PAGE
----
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The day Giantess Geyser went off last month was a big day for Jeff Hungerford, the lead geologist for Yellowstone National Park. But not because of the geyser, which he didn’t see.

“Fortunately, it happened on my birthday,” Hungerford said. “Unfortunately, I was on the other side of the park.”

Giantess roared back to life on Aug. 26 with an eruption that lasted almost two full days. Hungerford’s staff was there to see part of it and measured its height at 145 feet, though it’s possible the column of water and steam got even higher.

It was the geyser’s first eruption after an absence of more than 6-and-a-half years, with its last eruption coming on Jan. 29, 2014. The span was its longest dormant period since at least 1963, according to data from

The long silence and sudden awakening doesn’t mean a volcano is about to erupt — “Not even close,” Hungerford said — and it’s also not that weird. Predictable geysers like Old Faithful are the oddities. Most of Yellowstone’s geysers operate on their own irregular schedule.

“This type of activity is pretty typical of these systems,” Hungerford said.

Giantess is on Geyser Hill, just northeast of Old Faithful. It was described as one of the more spectacular features in that part of the park by early explorers, according to an inventory of thermal features written by George D. Marler in 1973. Some of the early explorers claimed it went as high as 300 feet, but those claims were soon walked back. The park says it goes as high as 200 feet.

It erupts in bursts over a long period, sometimes as long as two days. It can erupt multiple times a year, but people have long known that it’s prone to long intervals between eruptions. Six-and-a-half years is a lot longer than many of its previous intervals, but that could be entirely normal, said Jamie Farrell, a professor at the University of Utah and a seismologist at the Yellowstone Volcano Observatory.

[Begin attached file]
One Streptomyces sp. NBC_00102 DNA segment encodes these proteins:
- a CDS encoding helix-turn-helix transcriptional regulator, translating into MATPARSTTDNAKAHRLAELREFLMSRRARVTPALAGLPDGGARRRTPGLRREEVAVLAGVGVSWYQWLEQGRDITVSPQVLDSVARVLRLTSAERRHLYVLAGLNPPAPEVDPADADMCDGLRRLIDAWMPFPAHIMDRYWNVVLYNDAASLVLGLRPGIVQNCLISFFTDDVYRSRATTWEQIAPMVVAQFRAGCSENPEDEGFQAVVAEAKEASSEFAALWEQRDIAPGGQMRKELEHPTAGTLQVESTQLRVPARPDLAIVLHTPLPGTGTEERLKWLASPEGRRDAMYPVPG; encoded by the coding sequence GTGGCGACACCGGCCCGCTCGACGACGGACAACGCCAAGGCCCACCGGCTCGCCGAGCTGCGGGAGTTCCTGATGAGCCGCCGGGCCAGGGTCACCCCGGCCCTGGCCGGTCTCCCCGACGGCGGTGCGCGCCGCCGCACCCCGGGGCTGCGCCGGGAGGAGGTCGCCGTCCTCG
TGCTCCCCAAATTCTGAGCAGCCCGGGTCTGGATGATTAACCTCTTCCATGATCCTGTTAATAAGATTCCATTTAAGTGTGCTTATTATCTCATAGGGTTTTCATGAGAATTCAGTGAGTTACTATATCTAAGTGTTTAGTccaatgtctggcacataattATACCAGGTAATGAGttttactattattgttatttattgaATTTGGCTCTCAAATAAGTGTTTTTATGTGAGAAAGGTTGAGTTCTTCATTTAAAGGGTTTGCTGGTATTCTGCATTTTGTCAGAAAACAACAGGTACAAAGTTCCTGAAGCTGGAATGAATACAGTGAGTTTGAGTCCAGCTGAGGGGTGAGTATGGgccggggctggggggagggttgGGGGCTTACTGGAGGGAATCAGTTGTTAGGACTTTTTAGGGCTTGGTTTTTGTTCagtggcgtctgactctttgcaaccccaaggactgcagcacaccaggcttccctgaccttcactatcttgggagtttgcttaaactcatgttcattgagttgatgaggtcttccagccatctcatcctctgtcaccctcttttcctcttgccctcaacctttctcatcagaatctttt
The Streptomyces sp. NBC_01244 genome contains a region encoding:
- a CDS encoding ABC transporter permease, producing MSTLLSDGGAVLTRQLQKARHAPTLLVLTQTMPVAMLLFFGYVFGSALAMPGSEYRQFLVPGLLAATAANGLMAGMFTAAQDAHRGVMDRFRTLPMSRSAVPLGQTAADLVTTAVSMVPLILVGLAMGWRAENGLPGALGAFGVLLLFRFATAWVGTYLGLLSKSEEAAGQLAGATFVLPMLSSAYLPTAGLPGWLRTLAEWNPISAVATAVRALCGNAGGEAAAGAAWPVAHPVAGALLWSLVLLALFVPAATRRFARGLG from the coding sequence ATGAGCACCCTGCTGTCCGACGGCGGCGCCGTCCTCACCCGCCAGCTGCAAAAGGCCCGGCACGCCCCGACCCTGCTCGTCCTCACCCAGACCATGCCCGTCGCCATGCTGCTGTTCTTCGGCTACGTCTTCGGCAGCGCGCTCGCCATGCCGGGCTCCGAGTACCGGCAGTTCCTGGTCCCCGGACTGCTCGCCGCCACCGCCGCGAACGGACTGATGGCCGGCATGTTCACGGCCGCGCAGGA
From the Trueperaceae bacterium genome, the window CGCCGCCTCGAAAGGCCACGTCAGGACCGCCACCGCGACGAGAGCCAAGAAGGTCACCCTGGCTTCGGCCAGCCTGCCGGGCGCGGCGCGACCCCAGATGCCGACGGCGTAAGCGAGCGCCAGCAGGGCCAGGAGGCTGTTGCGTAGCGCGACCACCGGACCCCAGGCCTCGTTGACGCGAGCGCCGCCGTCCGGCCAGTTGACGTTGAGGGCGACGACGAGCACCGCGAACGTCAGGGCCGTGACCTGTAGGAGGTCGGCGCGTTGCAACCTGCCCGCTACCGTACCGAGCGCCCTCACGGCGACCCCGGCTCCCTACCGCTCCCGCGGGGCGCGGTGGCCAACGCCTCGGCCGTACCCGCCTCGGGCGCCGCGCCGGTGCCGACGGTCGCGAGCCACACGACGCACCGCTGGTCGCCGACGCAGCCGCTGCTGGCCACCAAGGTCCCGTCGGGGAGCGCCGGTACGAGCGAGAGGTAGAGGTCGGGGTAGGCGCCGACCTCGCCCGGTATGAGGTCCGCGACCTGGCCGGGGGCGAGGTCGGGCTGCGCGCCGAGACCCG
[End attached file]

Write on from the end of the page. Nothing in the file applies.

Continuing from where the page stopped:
It’s not easy to pinpoint why that geyser — and many others — sometimes go into long dry spells. In Giantess’ case, being on Geyser Hill may have something to do with it, Farrell said. There’s only so much heat and water to go around there.

“It’s the most concentrated area of geysers in the world,” Farrell said. “There are a lot of features that are competing for heat and water, so by that very nature it’s very dynamic. Sometimes a certain feature gets active and sometimes other ones aren’t.”

Giantess’ eruption also comes at a time when other seismic activity in the park is relatively quiet. The caldera is subsiding, and earthquake activity is down. Farrell said the park averages between 1,500 and 2,500 earthquakes each year, and that there have been about 1,100 earthquakes recorded so far this year.

Geysers are active elsewhere in the park, too. The tallest of them all, Steamboat Geyser, is continuing its long run of activity again this year. Since waking up from a three-year silence in 2018, the geyser has erupted more than 100 times.

Giantess has had big years like that in the past, especially in the late 1970s and early 1980s, but there’s no way to know if it will erupt again this year.

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Michael Wright can be reached at or at 582-2638.

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